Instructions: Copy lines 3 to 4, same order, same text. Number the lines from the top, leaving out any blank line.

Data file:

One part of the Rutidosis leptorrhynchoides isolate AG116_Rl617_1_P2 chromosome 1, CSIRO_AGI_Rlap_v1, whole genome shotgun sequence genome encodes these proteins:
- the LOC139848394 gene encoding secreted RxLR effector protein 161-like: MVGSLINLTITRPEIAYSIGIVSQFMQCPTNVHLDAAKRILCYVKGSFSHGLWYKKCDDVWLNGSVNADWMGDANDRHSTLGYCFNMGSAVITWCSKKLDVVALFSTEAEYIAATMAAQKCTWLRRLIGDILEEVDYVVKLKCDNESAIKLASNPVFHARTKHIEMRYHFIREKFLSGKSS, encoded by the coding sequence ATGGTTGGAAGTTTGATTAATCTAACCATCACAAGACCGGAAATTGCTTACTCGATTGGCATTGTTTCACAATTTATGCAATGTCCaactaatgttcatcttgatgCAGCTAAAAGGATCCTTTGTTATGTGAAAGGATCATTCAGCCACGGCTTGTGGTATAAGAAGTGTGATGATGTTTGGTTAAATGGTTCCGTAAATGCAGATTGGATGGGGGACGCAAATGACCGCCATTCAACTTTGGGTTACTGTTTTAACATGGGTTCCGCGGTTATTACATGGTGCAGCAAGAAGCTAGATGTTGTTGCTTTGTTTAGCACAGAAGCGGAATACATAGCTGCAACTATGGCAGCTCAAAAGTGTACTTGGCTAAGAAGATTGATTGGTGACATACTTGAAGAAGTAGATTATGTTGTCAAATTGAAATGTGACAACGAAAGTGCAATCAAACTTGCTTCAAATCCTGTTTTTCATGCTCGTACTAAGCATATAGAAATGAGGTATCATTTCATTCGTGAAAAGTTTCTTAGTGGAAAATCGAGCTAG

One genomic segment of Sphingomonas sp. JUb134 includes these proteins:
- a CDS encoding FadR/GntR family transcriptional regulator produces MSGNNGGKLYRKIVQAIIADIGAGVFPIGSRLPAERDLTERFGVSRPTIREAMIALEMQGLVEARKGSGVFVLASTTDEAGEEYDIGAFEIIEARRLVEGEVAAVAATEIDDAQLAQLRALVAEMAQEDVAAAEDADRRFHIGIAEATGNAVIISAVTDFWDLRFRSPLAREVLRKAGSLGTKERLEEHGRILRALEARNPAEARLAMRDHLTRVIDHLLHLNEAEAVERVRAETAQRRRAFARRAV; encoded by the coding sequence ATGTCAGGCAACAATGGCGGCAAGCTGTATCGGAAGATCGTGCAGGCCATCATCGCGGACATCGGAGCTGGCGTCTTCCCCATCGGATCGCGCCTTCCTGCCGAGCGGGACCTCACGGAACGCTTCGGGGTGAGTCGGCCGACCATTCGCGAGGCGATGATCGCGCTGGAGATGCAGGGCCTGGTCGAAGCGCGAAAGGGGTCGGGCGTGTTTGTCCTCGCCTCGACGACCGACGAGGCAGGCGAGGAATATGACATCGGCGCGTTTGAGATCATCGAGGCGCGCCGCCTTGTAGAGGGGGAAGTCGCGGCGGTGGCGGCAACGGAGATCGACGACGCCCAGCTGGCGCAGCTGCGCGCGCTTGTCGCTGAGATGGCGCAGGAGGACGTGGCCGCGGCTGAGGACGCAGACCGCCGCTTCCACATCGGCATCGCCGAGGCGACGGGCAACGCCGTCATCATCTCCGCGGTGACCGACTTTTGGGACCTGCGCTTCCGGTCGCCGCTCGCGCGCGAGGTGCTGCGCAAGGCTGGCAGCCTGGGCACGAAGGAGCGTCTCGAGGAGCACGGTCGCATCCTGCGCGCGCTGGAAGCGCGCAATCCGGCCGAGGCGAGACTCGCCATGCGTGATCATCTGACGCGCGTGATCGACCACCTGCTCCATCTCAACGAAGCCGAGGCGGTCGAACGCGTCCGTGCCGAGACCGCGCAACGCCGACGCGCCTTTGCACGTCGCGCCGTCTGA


One genomic segment of Sphingomonas sp. JUb134 includes these proteins:
- a CDS encoding FadR/GntR family transcriptional regulator produces MSGNNGGKLYRKIVQAIIADIGAGVFPIGSRLPAERDLTERFGVSRPTIREAMIALEMQGLVEARKGSGVFVLASTTDEAGEEYDIGAFEIIEARRLVEGEVAAVAATEIDDAQLAQLRALVAEMAQEDVAAAEDADRRFHIGIAEATGNAVIISAVTDFWDLRFRSPLAREVLRKAGSLGTKERLEEHGRILRALEARNPAEARLAMRDHLTRVIDHLLHLNEAEAVERVRAETAQRRRAFARRAV; encoded by the coding sequence ATGTCAGGCAACAATGGCGGCAAGCTGTATCGGAAGATCGTGCAGGCCATCATCGCGGACATCGGAGCTGGCGTCTTCCCCATCGGATCGCGCCTTCCTGCCGAGCGGGACCTCACGGAACGCTTCGGGGTGAGTCGGCCGACCATTCGCGAGGCGATGATCGCGCTGGAGATGCAGGGCCTGGTCGAAGCGCGAAAGGGGTCGGGCGTGTTTGTCCTCGCCTCGACGACCGACGAGGCAGGCGAGGAATATGACATCGGCGCGTTTGAGATCATCGAGGCGCGCCGCCTTGTAGAGGGGGAAGTCGCGGCGGTGGCGGCAACGGAGATCGACGACGCCCAGCTGGCGCAGCTGCGCGCGCTTGTCGCTGAGATGGCGCAGGAGGACGTGGCCGCGGCTGAGGACGCAGACCGCCGCTTCCACATCGGCATCGCCGAGGCGACGGGCAACGCCGTCATCATCTCCGCGGTGACCGACTTTTGGGACCTGCGCTTCCGGTCGCCGCTCGCGCGCGAGGTGCTGCGCAAGGCTGGCAGCCTGGGCACGAAGGAGCGTCTCGAGGAGCACGGTCGCATCCTGCGCGCGCTGGAAGCGCGCAATCCGGCCGAGGCGAGACTCGCCATGCGTGATCATCTGACGCGCGTGATCGACCACCTGCTCCATCTCAACGAAGCCGAGGCGGTCGAACGCGTCCGTGCCGAGACCGCGCAACGCCGACGCGCCTTTGCACGTCGCGCCGTCTGA